How Do Mares Protect Their Foals?

An equine reproductive behavior expert shares insight into how mares and herds will ward off danger to their young.
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How Do Mares Protect Their Foals?
The main mechanism horses have as protection for themselves and their foals is to run away from danger. | Photo: iStock
Q: How do mares protect their foals? I’ve heard mares in the wild will circle to protect their young from threats. Is this something they actually do?

A: Horses are made to run from predators and other threats. Foals are born precocious, meaning in a very short time after birth they can stand and run with effective agility. So the main mechanism horses have as protection for themselves and their foals is to run away from danger.

I’ve spent almost no time myself watching feral horses or wild equids so I cannot share from experience a harem band’s response to a predator. However, I have not read any accounts of ritual circling of foals as defense from predators. Dr. Sue McDonnell (PhD), in her Equid Ethogram, mentions adults “clustering” around foals when the band is on the move. It would not surprise me if a group of mares, solidly cornered, sequestered their foals behind themselves to protect them from a predator. However, the circling behavior you’re probably thinking of is one more common to some other large prey species and the thing that is common among those is that they have some other defensive and offensive physical attributes, such as horns or tusks. Even these species might choose to run first, then circle if needed. Also, unlike these other species that run in a large herd and effectively form circles, feral bands of horses tend to have only a few individuals, so making a tight and menacing circle will be harder to do.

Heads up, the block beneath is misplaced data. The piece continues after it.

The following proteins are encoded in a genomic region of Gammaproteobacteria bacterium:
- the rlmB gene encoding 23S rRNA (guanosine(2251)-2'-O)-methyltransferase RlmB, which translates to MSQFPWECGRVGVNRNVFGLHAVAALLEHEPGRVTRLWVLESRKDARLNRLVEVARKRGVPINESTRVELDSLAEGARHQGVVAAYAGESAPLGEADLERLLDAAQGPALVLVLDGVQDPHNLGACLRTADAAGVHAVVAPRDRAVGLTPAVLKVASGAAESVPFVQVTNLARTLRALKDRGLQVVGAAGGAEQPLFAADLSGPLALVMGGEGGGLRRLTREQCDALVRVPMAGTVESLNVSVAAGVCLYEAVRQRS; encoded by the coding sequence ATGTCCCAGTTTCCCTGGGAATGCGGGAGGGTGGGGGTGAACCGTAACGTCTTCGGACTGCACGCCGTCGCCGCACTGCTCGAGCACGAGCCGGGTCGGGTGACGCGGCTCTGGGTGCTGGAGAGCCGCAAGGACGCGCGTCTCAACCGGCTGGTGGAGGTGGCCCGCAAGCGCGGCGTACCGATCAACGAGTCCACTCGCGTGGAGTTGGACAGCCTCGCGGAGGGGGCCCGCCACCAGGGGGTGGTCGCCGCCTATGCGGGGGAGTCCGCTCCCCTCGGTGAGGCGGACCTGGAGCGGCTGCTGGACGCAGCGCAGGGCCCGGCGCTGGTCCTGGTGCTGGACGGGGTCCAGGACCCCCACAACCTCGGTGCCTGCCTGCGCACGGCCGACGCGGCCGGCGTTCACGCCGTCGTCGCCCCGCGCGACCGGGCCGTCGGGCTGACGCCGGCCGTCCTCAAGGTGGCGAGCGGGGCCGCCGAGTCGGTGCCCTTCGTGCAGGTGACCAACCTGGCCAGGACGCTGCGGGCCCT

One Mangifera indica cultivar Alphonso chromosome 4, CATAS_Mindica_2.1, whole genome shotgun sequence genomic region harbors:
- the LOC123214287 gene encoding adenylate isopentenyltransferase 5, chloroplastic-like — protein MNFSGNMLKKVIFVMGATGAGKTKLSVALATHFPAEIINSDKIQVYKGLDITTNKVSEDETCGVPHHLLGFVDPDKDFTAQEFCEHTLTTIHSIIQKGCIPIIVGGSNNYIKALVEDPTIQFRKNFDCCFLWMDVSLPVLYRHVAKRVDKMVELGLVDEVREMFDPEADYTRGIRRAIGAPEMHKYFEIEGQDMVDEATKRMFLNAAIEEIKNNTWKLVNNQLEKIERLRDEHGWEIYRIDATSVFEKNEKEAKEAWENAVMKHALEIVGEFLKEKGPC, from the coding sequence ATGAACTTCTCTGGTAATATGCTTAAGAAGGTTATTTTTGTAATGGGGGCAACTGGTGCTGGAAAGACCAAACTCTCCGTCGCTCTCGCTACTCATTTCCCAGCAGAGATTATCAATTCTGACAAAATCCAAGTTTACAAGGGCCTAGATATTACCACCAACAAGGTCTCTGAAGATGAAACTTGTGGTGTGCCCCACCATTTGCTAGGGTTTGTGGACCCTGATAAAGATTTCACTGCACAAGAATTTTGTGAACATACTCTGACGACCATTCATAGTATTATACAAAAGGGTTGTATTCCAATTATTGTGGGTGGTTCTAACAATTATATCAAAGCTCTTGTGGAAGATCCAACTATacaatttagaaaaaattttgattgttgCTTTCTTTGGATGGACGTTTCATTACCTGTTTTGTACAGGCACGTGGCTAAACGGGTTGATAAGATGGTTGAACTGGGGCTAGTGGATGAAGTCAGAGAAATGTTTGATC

Certainly a mare can bite, strike, or kick at a threat to her foal and will do so if flight is unavailable or unsuccessful. Likewise, a stallion will be protective of his band and his position as the harem stallion and will indulge in elaborate posturing and fight sequences against threatening or intruding outside stallions

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Prior to attending veterinary school, Dr. Nancy Diehl completed a master’s degree in animal science while studying stallion sexual behavior. Later, she completed a residency in large animal internal medicine at the University of Pennsylvania’s New Bolton Center and worked in equine practices in Missouri and Pennsylvania. Diehl also spent six years on faculty at Penn State, where she taught equine science and behavior courses and advised graduate students completing equine behavior research. Additionally, Diehl has co-authored scientific papers on stallion behavior, early intensive handling of foals, and feral horse contraception. Currently she is a practicing veterinarian in central Pennsylvania.

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